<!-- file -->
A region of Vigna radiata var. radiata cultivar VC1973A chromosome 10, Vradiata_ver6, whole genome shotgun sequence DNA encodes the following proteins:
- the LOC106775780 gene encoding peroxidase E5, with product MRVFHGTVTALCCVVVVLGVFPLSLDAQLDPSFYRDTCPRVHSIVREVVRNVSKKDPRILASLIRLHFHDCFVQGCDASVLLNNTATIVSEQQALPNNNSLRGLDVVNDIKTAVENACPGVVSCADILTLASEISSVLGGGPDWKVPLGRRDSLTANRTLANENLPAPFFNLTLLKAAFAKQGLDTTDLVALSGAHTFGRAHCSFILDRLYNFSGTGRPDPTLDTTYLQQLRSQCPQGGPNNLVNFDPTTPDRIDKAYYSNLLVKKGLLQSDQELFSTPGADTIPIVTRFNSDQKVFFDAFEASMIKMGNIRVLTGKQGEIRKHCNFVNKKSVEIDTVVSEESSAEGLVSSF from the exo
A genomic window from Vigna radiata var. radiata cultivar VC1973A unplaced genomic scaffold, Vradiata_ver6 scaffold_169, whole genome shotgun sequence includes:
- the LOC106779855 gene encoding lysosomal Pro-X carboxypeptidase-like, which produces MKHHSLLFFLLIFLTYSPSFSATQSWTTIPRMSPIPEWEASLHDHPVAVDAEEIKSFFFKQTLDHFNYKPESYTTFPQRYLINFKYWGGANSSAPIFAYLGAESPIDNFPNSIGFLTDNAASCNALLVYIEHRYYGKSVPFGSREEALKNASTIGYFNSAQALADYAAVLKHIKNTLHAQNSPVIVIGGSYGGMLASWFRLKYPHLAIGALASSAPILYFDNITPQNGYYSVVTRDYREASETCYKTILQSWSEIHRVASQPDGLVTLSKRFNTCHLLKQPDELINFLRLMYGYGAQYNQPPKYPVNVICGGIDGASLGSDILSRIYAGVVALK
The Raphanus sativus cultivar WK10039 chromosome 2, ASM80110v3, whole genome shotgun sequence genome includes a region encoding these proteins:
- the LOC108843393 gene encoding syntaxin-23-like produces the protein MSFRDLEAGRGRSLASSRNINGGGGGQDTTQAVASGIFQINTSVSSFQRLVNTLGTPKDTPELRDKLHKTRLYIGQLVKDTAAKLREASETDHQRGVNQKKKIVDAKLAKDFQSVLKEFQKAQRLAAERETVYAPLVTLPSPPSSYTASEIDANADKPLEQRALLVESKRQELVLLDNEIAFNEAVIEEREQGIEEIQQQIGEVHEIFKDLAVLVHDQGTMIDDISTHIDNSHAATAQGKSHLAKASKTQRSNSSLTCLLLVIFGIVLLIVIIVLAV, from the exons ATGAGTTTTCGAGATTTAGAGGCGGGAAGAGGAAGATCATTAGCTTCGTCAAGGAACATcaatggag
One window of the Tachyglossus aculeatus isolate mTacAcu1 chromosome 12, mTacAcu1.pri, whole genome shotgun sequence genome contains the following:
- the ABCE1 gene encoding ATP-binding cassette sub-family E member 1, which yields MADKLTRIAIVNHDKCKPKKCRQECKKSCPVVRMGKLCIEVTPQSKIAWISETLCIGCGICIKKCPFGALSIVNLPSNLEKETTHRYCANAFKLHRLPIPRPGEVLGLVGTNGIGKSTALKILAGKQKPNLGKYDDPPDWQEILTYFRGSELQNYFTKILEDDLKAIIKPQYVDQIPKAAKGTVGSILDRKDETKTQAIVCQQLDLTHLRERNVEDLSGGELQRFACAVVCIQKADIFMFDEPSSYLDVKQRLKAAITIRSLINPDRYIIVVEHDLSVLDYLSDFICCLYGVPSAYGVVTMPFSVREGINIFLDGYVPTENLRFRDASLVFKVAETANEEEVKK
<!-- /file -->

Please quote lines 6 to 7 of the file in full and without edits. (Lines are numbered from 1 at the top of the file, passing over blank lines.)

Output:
- the LOC108843393 gene encoding syntaxin-23-like produces the protein MSFRDLEAGRGRSLASSRNINGGGGGQDTTQAVASGIFQINTSVSSFQRLVNTLGTPKDTPELRDKLHKTRLYIGQLVKDTAAKLREASETDHQRGVNQKKKIVDAKLAKDFQSVLKEFQKAQRLAAERETVYAPLVTLPSPPSSYTASEIDANADKPLEQRALLVESKRQELVLLDNEIAFNEAVIEEREQGIEEIQQQIGEVHEIFKDLAVLVHDQGTMIDDISTHIDNSHAATAQGKSHLAKASKTQRSNSSLTCLLLVIFGIVLLIVIIVLAV, from the exons ATGAGTTTTCGAGATTTAGAGGCGGGAAGAGGAAGATCATTAGCTTCGTCAAGGAACATcaatggag
One window of the Tachyglossus aculeatus isolate mTacAcu1 chromosome 12, mTacAcu1.pri, whole genome shotgun sequence genome contains the following: